By “Cinema” Dave
It has been 34 years since director Steven Spielberg released his 6th motion picture, E.T. the Extraterrestrial, whose box office gross made him the King of Summer blockbusters. At the time, Harrison Ford was dating Melissa Mathison, who wrote the screenplay for E.T. When Mathison fell ill, Spielberg reviewed some of her screenplays and was impressed by her adaptation of Roald Dahl’s The BFG, which was published in 1982, the same year that E.T. the Extraterrestial was released. While best known for his dark children’s novels like James and the Giant Peach and Charlie and the Chocolate Factory, Dahl’s The BFG confronted an emotion he was unfamiliar with — sentimentality. The diverse collaboration between Dahl, Mathison and Spielberg has created a fine motion picture based on a book.
Sophie (Rudy Barnhill) is an orphan with insomnia. One night, she spots a giant (Mark Rylance) roaming the streets of London. Fearing reprisals from humans, the giant abducts Sophie and takes her to his hovel. Fearful at first, Sophie develops a kinship with the giant, who she names “BFG” — short for Big Friendly Giant.
Sophie learns that BFG is actually the runt of the giants and that he is frequently bullied by his brethren. When the mean giants get too aggressive, BFG plans to return Sophie to the orphanage. However, Sophie has another idea and it involves meeting the Queen of England.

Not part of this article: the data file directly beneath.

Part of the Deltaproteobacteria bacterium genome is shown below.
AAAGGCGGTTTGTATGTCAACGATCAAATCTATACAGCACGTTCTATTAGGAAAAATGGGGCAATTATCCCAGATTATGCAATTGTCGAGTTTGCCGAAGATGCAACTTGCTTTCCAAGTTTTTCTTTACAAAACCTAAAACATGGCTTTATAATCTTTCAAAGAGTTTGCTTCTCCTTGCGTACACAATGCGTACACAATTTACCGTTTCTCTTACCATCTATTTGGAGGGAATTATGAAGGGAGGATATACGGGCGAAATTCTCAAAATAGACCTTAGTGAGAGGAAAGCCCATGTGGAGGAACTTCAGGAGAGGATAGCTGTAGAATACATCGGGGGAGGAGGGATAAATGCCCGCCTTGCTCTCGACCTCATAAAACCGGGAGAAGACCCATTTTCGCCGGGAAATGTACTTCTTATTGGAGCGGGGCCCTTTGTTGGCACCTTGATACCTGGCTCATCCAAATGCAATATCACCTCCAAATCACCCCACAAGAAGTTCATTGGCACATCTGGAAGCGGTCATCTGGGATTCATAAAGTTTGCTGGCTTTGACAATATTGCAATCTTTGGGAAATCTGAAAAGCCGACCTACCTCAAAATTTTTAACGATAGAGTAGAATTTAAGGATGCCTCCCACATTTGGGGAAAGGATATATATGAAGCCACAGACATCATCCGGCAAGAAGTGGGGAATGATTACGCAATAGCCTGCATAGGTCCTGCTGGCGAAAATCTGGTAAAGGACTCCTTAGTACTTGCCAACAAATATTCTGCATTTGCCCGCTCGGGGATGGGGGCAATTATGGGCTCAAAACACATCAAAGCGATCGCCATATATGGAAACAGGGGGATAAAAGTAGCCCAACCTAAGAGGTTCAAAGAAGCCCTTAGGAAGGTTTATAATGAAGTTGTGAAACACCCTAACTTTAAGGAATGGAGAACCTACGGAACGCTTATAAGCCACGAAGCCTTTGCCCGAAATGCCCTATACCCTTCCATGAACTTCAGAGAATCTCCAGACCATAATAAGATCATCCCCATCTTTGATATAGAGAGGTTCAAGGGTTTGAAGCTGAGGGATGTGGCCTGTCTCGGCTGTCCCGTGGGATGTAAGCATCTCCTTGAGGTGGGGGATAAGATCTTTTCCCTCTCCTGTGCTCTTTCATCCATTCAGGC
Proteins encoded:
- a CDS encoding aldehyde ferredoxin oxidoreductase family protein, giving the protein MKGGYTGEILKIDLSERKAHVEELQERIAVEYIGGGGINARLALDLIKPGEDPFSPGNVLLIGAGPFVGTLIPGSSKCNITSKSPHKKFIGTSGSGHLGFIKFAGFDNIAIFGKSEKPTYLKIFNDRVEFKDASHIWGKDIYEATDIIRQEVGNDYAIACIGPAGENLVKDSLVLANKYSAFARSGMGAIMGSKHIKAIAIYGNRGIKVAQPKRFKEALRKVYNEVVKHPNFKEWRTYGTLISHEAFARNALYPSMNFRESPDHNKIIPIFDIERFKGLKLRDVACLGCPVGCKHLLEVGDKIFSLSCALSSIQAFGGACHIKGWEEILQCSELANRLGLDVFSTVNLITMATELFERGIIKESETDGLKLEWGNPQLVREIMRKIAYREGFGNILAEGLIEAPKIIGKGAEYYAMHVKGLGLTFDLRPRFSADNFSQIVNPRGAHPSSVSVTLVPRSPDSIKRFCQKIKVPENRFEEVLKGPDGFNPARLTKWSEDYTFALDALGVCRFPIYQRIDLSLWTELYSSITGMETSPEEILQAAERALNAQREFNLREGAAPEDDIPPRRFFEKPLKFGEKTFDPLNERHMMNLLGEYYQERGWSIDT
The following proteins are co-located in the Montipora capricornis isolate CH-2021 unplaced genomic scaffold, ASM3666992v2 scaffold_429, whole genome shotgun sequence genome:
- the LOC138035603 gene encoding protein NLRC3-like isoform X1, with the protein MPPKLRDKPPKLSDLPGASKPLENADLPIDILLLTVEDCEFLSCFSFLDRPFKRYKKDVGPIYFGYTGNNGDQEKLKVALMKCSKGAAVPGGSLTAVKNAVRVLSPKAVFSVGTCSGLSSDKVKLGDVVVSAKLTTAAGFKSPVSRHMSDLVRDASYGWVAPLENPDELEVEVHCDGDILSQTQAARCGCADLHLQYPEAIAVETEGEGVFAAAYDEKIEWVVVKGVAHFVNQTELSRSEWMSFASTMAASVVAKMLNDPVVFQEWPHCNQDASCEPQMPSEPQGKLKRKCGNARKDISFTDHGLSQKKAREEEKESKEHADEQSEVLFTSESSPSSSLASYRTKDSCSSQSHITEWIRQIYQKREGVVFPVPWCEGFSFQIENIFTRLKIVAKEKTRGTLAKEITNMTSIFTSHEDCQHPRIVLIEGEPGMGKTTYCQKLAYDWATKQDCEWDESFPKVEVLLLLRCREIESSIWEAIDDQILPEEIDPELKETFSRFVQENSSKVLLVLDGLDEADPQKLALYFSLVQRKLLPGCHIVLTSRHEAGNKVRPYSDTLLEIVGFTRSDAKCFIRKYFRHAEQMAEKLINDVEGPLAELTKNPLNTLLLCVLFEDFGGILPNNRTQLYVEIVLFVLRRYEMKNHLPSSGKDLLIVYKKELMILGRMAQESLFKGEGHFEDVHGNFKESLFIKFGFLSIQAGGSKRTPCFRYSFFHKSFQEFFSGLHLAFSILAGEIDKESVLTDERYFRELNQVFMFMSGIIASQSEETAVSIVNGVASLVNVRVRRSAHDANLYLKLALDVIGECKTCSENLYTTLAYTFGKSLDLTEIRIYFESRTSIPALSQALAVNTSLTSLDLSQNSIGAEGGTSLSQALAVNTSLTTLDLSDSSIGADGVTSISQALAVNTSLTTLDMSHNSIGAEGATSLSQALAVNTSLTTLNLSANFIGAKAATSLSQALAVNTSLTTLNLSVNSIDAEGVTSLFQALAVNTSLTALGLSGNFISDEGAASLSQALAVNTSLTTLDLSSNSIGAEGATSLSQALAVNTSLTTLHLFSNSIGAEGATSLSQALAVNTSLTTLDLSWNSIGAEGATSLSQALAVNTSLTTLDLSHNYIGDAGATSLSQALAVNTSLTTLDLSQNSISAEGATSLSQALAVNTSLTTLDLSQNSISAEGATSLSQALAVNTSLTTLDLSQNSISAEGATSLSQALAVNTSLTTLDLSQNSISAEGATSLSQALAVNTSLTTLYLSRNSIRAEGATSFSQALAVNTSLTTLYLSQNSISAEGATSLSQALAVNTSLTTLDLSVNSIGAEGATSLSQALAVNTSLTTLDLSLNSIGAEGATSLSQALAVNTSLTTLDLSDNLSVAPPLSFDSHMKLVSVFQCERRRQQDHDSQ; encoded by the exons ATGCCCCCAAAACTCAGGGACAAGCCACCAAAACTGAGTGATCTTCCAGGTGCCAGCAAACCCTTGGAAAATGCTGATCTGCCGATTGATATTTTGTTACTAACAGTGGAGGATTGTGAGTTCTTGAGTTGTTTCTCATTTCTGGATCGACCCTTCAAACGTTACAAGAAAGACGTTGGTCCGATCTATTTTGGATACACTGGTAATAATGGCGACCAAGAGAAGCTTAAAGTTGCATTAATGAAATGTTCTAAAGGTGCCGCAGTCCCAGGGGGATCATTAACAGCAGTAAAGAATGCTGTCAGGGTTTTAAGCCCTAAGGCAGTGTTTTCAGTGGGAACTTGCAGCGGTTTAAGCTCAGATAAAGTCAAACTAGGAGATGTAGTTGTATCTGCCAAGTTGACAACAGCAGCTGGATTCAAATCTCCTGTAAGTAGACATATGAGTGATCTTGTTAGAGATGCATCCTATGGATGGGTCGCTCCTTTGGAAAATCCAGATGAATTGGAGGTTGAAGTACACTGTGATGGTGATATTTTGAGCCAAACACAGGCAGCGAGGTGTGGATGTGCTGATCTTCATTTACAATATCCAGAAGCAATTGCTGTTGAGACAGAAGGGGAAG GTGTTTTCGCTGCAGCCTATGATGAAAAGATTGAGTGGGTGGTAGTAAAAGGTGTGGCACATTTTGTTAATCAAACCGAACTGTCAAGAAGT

Being Spielberg’s first Walt Disney movie, The BFG is pure family entertainment. There is fantastic cinematography that is spiritually enhanced by John Williams’ musical score. There are scary moments, but not scary enough to induce nightmares. There are subtle moments of humor, with a whizzpopping belly laugh that builds to absurd levels. The BFG is a good afternoon escape from the summer heat.
A sequel 20 years in the making, Independence Day:Resurgence opened last weekend with disappointing box office. While the sequel does provide the science fiction community their jollies, the film is not as good as the predecessor.
With reference to the fictional events of 1996, Jeff Goldblum and Madame President (Sela Ward) learn that the aliens are planning a counterattack. They recruit the children of the heroes from the first movie to fly into danger. Things go wrong when the aliens unleash a secret weapon. Cliches abound. One cliche involves sacrificial death. With a swelling musical score, this dramatic scene feels false; the sacrificial death proves meaningless.
The best part of this film features Goldblum and Judd Hirsch’s kvetching father. The bantering between the two feels real with much humor and humanity.
Happy 4th of July!